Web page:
Gary Gillman’s Beer et seq.The Session Looks at a Holiday or Christmas Tradition in Beer: Gary muses on the many traditions in brewing around the holidays that were sufficiently vague and uncategorized to noy create any one specific way of creating a Christmas beer. And he concludes that that’s a good thing. “It’s good that in a day when beers have been categorized to within an inch of their life, a fairly hazy notion endures about Christmas beer. Hazy suits the idea of a strongish ale sipped indolently at Christmas anyway.”

A Good Beer BlogChristmas Ales Through The Bloggy Years: Alan takes issue my description of what I think holidays beers should aspire to, and details the austerity of the holiday during his upbringing, and it’s lack of beer in its traditions, both then and now, apart from a few there and again. He concludes that for him, a least, the season isn’t about beer, though he admits “it’ll play its part.”

Kaedrin Beer BlogA 5 Year Anchor Christmas Vertical: Like me, Mark loves holiday beers, and managed to collect the last five years of Anchor’s Christmas Ale — also one of my annual favorites — to do a vertical tasting with some friends. Interestingly, last year’s vintage proved the most popular. When Anchor was more heavily spicing their Xmas beer, I felt it was ideal when it was one-year old. They also toyed with blending, an interesting idea, and vowed to do more of that next year.

Our Tasty TravelsTrapella Especial de Nadal by La Birreria Andorra: Their holiday diary is all about tasting a Christmas beer, Trapella Especial de Nadal from a brewery in Andorra.

Ramblings of a Beer RunnerAnchor Brewing’s Mark Carpenter Talks about the Transformation of the Anchor Christmas Beer: Derek’s post is especially nice because Mark Carpenter is a friend, and a great person. So it’s great to get his take on holiday beers, and the origins of Anchor’s Christmas Ale. I love the insight that while many breweries go with “holiday” or “winter,” Anchor stuck with “Christmas” in the title. As Mark remembers. “Fritz always insisted having ‘Merry Christmas and Happy New Year’ on the labels. It shortens the selling time and our distributors wanted us to change it for that reason, but I think it’s a great tradition. The new owners of Anchor insist on this as well.”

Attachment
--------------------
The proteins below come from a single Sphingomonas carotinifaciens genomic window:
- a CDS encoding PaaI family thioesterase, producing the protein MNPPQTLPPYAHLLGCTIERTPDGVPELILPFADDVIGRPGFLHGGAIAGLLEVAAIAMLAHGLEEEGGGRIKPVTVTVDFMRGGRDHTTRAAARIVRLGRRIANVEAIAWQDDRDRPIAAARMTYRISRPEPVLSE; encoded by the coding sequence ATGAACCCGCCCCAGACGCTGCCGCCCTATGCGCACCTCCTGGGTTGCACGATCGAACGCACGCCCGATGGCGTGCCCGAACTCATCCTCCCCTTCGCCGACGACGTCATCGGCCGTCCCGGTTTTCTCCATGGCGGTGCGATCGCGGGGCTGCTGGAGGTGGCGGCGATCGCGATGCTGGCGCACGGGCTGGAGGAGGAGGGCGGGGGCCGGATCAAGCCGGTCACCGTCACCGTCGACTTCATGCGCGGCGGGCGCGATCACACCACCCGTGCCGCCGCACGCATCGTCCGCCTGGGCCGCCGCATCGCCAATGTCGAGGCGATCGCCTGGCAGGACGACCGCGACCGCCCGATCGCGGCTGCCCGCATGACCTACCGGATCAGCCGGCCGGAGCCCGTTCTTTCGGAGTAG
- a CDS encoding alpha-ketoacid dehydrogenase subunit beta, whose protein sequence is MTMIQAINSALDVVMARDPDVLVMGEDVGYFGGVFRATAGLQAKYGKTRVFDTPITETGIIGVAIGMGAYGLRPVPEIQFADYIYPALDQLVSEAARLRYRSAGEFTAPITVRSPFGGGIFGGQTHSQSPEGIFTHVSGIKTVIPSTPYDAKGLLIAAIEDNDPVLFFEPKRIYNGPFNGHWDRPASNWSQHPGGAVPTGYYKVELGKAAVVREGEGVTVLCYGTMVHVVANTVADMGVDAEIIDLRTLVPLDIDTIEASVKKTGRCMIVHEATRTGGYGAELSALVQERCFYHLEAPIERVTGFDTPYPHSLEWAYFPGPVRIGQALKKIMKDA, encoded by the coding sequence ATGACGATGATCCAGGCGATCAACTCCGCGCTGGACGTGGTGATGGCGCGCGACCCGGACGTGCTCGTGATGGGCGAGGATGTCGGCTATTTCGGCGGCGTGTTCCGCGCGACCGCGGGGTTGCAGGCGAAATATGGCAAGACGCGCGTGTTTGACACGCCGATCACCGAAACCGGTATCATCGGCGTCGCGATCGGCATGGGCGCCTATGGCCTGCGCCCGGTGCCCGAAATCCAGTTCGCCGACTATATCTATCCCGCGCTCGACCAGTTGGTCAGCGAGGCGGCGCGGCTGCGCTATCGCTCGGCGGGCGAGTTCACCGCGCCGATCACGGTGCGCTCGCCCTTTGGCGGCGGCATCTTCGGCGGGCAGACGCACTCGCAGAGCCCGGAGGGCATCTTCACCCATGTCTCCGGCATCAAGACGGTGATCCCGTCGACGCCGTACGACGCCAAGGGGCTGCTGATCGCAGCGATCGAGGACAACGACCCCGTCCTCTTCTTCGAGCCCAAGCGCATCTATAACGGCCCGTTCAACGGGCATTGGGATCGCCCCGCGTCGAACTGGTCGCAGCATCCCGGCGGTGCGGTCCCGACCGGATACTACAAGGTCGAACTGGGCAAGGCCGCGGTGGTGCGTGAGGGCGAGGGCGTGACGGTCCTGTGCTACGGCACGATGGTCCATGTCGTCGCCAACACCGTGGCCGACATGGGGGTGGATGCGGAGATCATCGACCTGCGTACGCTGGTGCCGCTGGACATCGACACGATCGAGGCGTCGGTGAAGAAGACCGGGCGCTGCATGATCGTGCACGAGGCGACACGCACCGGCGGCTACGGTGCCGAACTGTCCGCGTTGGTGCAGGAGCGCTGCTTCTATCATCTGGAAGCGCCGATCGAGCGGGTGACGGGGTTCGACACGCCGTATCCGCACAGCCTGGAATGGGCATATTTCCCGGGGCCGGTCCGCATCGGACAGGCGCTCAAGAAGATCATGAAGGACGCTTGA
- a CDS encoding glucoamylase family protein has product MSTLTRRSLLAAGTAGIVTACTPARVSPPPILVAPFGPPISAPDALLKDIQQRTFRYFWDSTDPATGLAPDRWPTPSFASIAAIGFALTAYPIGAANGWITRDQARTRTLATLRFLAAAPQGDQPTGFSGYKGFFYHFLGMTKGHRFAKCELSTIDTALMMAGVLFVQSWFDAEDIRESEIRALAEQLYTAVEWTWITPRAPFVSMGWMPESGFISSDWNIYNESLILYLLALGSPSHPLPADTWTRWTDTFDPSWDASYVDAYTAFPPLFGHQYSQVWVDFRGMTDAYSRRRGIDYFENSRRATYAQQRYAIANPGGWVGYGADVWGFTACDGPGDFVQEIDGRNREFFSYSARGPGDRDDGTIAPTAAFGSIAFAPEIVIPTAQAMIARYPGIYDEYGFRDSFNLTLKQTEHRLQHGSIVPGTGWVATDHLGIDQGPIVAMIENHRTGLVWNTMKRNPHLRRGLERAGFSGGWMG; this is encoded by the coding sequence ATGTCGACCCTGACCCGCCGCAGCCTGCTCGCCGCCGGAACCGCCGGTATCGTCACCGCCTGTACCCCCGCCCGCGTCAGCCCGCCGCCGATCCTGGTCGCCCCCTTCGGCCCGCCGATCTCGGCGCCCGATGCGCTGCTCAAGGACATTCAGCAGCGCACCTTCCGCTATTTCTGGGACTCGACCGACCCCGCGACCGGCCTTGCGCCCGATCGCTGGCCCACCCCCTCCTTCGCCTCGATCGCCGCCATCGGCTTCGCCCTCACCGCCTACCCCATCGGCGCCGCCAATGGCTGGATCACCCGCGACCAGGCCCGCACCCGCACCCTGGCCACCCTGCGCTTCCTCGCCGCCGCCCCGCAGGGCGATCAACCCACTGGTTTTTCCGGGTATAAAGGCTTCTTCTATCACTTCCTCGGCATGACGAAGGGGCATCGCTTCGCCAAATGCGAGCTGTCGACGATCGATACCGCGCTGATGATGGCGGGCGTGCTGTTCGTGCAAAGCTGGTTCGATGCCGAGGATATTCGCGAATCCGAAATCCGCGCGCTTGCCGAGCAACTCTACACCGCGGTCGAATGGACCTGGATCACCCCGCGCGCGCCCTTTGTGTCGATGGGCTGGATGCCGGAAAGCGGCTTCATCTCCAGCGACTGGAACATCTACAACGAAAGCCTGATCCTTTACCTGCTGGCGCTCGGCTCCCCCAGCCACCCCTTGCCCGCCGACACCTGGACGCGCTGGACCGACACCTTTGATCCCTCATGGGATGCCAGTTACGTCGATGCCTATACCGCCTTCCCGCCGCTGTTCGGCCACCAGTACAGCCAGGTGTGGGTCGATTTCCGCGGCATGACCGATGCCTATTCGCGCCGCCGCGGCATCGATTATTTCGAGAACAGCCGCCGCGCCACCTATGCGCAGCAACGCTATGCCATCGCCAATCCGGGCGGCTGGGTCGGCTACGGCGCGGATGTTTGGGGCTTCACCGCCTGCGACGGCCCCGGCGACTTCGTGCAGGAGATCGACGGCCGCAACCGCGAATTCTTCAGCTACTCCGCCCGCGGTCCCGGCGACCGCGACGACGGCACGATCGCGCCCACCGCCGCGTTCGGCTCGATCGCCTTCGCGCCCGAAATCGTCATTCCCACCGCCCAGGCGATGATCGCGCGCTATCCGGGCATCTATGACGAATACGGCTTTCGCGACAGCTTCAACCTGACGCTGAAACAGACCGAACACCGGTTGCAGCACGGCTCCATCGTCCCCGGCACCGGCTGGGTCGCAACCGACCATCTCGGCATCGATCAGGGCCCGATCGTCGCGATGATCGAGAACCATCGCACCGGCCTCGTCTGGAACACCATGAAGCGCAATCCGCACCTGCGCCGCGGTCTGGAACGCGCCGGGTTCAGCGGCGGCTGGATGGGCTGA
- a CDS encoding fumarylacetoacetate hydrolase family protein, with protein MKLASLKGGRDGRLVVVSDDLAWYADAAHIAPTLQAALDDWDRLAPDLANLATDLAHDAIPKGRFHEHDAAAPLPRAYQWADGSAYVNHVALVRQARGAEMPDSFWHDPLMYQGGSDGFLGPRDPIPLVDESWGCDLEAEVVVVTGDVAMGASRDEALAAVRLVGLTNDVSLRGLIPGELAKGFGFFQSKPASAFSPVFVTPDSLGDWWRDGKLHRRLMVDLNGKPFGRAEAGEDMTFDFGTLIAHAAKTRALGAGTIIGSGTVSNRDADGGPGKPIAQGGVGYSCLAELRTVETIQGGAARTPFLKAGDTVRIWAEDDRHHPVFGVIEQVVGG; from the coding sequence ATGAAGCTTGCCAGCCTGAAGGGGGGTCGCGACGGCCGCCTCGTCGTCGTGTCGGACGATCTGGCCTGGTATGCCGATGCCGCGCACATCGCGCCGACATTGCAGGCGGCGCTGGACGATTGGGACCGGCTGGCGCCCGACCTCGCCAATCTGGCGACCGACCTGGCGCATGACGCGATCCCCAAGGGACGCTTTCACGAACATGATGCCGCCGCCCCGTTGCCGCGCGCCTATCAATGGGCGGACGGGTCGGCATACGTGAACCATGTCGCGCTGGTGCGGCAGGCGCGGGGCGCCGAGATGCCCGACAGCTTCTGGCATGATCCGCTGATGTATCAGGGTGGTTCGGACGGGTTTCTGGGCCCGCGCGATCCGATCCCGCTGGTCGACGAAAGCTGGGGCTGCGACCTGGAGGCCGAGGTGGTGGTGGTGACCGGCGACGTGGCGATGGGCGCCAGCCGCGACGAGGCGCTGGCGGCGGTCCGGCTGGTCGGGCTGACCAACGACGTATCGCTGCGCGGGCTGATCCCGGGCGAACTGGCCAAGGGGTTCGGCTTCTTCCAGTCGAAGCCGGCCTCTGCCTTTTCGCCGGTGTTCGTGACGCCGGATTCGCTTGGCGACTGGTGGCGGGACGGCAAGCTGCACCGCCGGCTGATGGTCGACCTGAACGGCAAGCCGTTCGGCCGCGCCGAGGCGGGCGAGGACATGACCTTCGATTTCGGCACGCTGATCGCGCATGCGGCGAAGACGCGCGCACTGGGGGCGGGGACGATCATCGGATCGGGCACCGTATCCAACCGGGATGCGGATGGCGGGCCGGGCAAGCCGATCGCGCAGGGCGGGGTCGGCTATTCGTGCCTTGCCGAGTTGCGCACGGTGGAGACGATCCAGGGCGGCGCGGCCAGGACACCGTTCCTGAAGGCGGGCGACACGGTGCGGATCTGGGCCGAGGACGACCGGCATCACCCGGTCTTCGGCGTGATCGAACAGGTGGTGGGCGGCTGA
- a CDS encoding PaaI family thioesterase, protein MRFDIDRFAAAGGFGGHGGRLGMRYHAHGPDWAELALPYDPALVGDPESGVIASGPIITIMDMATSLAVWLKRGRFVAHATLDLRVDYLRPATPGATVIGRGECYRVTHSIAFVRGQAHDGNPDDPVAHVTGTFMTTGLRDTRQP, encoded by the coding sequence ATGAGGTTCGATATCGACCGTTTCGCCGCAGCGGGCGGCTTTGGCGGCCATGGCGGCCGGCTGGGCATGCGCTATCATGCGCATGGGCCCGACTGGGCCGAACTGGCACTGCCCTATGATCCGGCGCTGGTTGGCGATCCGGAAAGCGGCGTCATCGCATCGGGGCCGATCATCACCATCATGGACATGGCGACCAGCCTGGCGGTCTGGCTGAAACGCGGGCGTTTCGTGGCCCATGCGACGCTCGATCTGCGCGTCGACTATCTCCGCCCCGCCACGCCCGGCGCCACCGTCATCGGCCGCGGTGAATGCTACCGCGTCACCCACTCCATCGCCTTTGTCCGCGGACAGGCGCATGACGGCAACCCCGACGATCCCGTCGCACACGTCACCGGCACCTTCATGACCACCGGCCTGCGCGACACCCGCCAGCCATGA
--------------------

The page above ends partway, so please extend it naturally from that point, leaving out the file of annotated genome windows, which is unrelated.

Tom BedellHoliday Beers: For the past three years, Tom’s reviewed a dozen holiday beers and for his post included a link to his reprise of 2014’s beers, before detailing a few of his rules and highlighting this year’s Deschutes Jubelale.

Yours For Good FermentablesHoliday Beers: Thomas decided to keep things simple and just talked about a couple of beers that make him happy, his usual favorite, Sierra Nevada Celebration Ale and a more recent choice Deschutes Jubelale.

If you know of any Session posts I missed, or if I missed yours, please drop me a note at “Jay (.) Brooks (@) gmail (.) com.” Happy Christmas.

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According to the Session calendar, the next Session will be hosted by Dan Conley at the Community Beer Works Blog. His topic will be “Are breweries your friends?” The date for the next Session will be New Year’s Day, January 1, 2016.